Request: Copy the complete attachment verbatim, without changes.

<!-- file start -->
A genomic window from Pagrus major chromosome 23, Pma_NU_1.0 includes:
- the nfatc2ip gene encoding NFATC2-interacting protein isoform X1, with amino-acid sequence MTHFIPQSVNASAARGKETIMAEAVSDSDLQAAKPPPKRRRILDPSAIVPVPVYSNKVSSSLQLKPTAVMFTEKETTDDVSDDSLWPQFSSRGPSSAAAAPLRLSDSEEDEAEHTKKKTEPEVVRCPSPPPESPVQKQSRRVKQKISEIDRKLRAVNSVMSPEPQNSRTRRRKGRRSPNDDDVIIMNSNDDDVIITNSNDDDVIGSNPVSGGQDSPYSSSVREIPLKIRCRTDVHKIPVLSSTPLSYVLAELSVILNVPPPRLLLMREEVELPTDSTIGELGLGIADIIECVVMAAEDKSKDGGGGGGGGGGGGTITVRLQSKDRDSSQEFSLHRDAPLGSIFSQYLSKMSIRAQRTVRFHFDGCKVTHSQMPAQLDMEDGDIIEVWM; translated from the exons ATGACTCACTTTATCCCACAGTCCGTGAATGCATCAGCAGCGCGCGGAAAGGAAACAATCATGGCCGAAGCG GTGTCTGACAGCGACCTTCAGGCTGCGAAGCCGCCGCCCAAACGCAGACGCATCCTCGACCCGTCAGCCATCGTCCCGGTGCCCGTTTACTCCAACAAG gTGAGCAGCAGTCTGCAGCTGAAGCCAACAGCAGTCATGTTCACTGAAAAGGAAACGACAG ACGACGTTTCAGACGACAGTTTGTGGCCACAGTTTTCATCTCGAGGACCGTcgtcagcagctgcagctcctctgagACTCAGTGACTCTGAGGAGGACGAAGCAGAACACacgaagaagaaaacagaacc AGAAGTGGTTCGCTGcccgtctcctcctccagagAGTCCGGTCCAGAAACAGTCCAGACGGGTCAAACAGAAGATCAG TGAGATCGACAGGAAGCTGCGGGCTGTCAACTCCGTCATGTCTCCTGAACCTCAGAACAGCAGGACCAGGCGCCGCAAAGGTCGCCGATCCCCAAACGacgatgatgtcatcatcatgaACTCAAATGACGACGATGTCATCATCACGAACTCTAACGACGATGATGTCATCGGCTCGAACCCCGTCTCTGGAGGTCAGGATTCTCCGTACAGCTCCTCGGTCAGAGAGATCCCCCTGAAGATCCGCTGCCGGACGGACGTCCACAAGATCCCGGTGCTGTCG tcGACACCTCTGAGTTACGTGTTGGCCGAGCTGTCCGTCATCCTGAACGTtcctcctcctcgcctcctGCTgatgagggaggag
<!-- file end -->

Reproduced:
A genomic window from Pagrus major chromosome 23, Pma_NU_1.0 includes:
- the nfatc2ip gene encoding NFATC2-interacting protein isoform X1, with amino-acid sequence MTHFIPQSVNASAARGKETIMAEAVSDSDLQAAKPPPKRRRILDPSAIVPVPVYSNKVSSSLQLKPTAVMFTEKETTDDVSDDSLWPQFSSRGPSSAAAAPLRLSDSEEDEAEHTKKKTEPEVVRCPSPPPESPVQKQSRRVKQKISEIDRKLRAVNSVMSPEPQNSRTRRRKGRRSPNDDDVIIMNSNDDDVIITNSNDDDVIGSNPVSGGQDSPYSSSVREIPLKIRCRTDVHKIPVLSSTPLSYVLAELSVILNVPPPRLLLMREEVELPTDSTIGELGLGIADIIECVVMAAEDKSKDGGGGGGGGGGGGTITVRLQSKDRDSSQEFSLHRDAPLGSIFSQYLSKMSIRAQRTVRFHFDGCKVTHSQMPAQLDMEDGDIIEVWM; translated from the exons ATGACTCACTTTATCCCACAGTCCGTGAATGCATCAGCAGCGCGCGGAAAGGAAACAATCATGGCCGAAGCG GTGTCTGACAGCGACCTTCAGGCTGCGAAGCCGCCGCCCAAACGCAGACGCATCCTCGACCCGTCAGCCATCGTCCCGGTGCCCGTTTACTCCAACAAG gTGAGCAGCAGTCTGCAGCTGAAGCCAACAGCAGTCATGTTCACTGAAAAGGAAACGACAG ACGACGTTTCAGACGACAGTTTGTGGCCACAGTTTTCATCTCGAGGACCGTcgtcagcagctgcagctcctctgagACTCAGTGACTCTGAGGAGGACGAAGCAGAACACacgaagaagaaaacagaacc AGAAGTGGTTCGCTGcccgtctcctcctccagagAGTCCGGTCCAGAAACAGTCCAGACGGGTCAAACAGAAGATCAG TGAGATCGACAGGAAGCTGCGGGCTGTCAACTCCGTCATGTCTCCTGAACCTCAGAACAGCAGGACCAGGCGCCGCAAAGGTCGCCGATCCCCAAACGacgatgatgtcatcatcatgaACTCAAATGACGACGATGTCATCATCACGAACTCTAACGACGATGATGTCATCGGCTCGAACCCCGTCTCTGGAGGTCAGGATTCTCCGTACAGCTCCTCGGTCAGAGAGATCCCCCTGAAGATCCGCTGCCGGACGGACGTCCACAAGATCCCGGTGCTGTCG tcGACACCTCTGAGTTACGTGTTGGCCGAGCTGTCCGTCATCCTGAACGTtcctcctcctcgcctcctGCTgatgagggaggag